Except for senior managers, who all too often skip training or don’t take it seriously themselves, the way to reduce cyber risks is not more training; it is to not trust humans in the first place. There are simply too many chances for us to accidentally hurt ourselves or the networks on which we operate regardless of how much training we receive. What we need to do is to help users and customers keep themselves and their households and organizations out of trouble. This article discusses several measures that will make a company and its users more secure, regardless of whether or not they receive more training.
How many times have you had to watch your company’s latest cybersecurity training video? An entire industry now exists to train us humans to be smarter in how we operate computers, and yet the number of cybersecurity incidents continues to rise. Are the hackers always one step ahead? Are we impossible to train? Or are we being taught the wrong lessons?
The human is indeed the weakest link in cybersecurity. But all too often organizations’ approach to mitigating that risk — other than taking the wise step of ensuring that they have the state-of-the art technological protection in place — is more training. It won’t suffice.
The U.S. armed forces and security agencies are a case in point. Should the military train its soldiers, sailors, generals, and admirals so they are less of a weak link for cybersecurity, as Admiral Sandy Winnefeld, the former vice chairman of the U.S. Joint Chiefs of Staff, advises? Sure. Should the National Security Agency (NSA) do the same for its employees to keep secrets secret, as the New York Times indicates has been a challenge? Obviously.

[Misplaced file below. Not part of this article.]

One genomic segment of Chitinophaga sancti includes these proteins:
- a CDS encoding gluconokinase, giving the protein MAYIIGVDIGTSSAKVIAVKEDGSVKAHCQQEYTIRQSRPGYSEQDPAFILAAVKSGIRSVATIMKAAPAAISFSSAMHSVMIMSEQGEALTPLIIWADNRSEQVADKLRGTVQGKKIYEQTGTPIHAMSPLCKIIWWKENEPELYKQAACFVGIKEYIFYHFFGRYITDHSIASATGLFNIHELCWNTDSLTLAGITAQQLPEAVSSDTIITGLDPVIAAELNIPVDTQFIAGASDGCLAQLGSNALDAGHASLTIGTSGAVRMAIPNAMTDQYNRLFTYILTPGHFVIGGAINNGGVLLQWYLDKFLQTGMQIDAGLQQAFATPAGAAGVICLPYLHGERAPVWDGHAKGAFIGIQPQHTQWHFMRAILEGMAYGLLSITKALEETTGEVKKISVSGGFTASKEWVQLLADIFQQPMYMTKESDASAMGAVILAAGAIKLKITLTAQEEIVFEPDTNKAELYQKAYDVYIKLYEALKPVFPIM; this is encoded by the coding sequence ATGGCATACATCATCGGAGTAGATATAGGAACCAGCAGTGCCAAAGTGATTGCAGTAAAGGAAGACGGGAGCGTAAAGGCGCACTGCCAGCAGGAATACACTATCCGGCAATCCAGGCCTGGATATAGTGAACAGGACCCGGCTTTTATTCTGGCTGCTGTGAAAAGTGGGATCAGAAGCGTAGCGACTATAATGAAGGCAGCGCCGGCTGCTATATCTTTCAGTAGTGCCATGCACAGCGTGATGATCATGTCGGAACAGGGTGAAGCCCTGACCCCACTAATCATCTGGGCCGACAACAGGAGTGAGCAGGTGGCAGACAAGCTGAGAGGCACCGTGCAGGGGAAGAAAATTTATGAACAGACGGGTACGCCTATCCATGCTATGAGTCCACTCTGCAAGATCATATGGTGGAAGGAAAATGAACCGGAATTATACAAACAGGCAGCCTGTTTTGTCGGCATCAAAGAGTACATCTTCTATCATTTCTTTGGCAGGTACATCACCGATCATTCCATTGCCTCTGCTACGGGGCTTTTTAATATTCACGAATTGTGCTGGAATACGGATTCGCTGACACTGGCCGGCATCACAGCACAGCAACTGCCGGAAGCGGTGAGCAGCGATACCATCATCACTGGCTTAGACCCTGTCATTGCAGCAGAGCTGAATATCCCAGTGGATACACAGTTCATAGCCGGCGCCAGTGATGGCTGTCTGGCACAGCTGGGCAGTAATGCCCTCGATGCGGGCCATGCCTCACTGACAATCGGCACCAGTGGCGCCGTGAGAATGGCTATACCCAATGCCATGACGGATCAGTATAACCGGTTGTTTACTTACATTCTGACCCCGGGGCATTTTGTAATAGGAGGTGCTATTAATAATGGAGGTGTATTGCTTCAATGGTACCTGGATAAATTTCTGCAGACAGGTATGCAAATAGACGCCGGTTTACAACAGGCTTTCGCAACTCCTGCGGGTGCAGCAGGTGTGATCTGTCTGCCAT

But in truth, these parts of the U.S. government have been trying to make their workforces more cyber-savvy for years, and yet the hacks keep coming and succeeding — even against the U.S. military’s Joint Staff network, which the Washington Post reports was compromised in August 2015 via a measly phishing e-mail. Putting them through 50 more hours of cyber-hygiene training a year won’t help any more than warning our elders not to click on links in e-mails from strange addresses. We will never be able to train every e-mail recipient to discern what looks like a phish.
There is one area where more training would pay off: for CEOs and other senior managers — the people who are least likely to take training or take it seriously. Forty percent of respondents to a BAE Systems survey of senior managers in various sectors said they lack understanding of their own company’s cybersecurity protocols. But if you’re the boss, you’re an attractive target for crooks and spies.
Most importantly, the training can help leaders be much more effective in overseeing chief information officers (CIOs), and chief information-security officers (CISOs). With training, leaders can make more informed tradeoffs between purchasing the most convenient, accessible, and affordable technology (the CIO role) and keeping that technology and a company’s critical data secure (the CISO role).
When it comes to everyone else in the organization, however, the answer is not more training; it is to not trust humans in the first place. There are simply too many chances for us to accidentally hurt ourselves or the networks on which we operate regardless of how much training we receive. What we need to do is to help users and customers keep themselves and their households and organizations out of trouble.
The following proposals are all about companies’ being proactive with strengthening the security of their own networks and computers. They will make a company and its users more secure, regardless of whether or not they receive more training.